To aid a fork truck driver in ensuring that the infrared transmitter 218 located on the top of the fork truck 216 is within the zone 226, indicia 232, as shown in FIG. 12, may be marked on the floor 202 indicating the location of the zone 226. The indicia 232 may be marked lines along the outer boundaries of the zone 226, marking of a solid shape indicating the location of the zone 226, or any other suitable indicia of the location of the zone 226. The indicia 232 allow the fork truck driver to know where to drive the fork truck 216 to have the transmitter 218 within the zone 226.

Other than the use of a reflector 240 rather than a direct signal from the transmitter 218 to the receiver 220, the embodiment shown in FIG. 14 operates substantially similar to that as shown and described in FIG. 11.

According to another embodiment of the present invention, radio signals may be used instead of infrared signals. The embodiment shown in FIG. 15 uses radio signals transmitted by a transmitter. Three receivers 248, 249 and 250 are placed at different parts of the loading dock 200 where they both receive the radio signal transmitted by the transmitter. When a signal is transmitted by a transmitter, it is sent out in all directions. Signal receiving stations 248, 249, and 250 receive the signal. The location from which the signal is sent is determined by use of triangulation techniques. Lines 252, 253, and 254 are representative of the distance from which the signal was sent to receivers 248 and 250 when the transmitter is located in the center of the zone illustrated by the indicia 232. Arrowheads on lines 252, 253, and 254 indicate the direction of travel of the signal. By calculating the point of intersection between the three signals (the ones received by receiver 248, 249, and 250) a processor can be programmed to determine where the signal was transmitted from. A processor can further be programmed to determine whether the signal was transmitted from a predefined equipment operation zone illustrated by indicia 232. If the signal was transmitted from within the predetermined zone 232, the system 201 will be responsive to the signal. If, however, the signal was transmitted from an area other than the predetermined zone then the system 201 will ignore the transmitted signal. Size and location of the zone can be programmed into the processor controller and modified according to the individual needs of particular installation. Other configurations of receivers and transmitters may be used by one skilled in the art after reviewing this disclosure to achieve a configuration in accordance with the invention.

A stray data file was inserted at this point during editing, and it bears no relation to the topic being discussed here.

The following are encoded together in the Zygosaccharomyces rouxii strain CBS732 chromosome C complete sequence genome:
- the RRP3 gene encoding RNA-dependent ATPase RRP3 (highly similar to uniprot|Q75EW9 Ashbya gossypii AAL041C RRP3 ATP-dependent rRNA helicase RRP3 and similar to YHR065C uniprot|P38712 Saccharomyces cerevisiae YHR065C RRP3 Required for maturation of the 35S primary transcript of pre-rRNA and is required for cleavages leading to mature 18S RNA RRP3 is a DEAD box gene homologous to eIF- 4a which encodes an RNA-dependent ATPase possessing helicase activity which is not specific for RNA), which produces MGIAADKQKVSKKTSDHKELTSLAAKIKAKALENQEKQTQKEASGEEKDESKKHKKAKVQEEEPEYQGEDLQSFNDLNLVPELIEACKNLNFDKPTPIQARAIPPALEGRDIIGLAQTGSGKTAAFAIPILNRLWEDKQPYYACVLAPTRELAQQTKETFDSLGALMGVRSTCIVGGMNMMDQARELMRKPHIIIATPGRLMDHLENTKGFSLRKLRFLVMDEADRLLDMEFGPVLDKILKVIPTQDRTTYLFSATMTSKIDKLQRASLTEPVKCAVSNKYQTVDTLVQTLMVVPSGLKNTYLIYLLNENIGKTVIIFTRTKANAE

In some embodiments of the invention, multiple bays at a single loading dock 200 can be controlled by the same remote controller. Each bay will have a corresponding zone. When a signal is sent by a transmitter, the receiving stations 248, 249, and 250 will determine if the signal was received within a particular zone and if so, the equipment associated with that zone to be responsive to the signal.

The many features and advantages of the invention are apparent from the detailed specification, and thus, it is intended by the appended claims to cover all such features and advantages of the invention which fall within the true spirit and scope of the invention. Further, since numerous modifications and variations will readily occur to those skilled in the art, it is not desired to limit the invention to the exact construction and operation illustrated and described, and accordingly, all suitable modifications and equivalents may be resorted to, falling within the scope of the invention.

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Referenced by
Citing PatentFiling datePublication dateApplicantTitle
US8443945May 25, 2010May 21, 2013Toyota Motor Engineering & Manufacturing North America, Inc.Vehicle chocking systems and methods of using the same
US8838279Dec 16, 2009Sep 16, 20144Front Engineered Solutions, Inc.Alternative power operation of loading docks and loading dock equipment
Classifications
U.S. Classification340/691.1, 340/539.1, 340/686.6, 340/539.23
International ClassificationG08B3/00, B65G69/00, B65G69/28
Cooperative ClassificationB65G69/001, B65G69/008, B65G69/003, B65G69/2876, B65G69/006
European ClassificationB65G69/00C, B65G69/28F2, B65G69/00A, B65G69/00D, B65G69/00B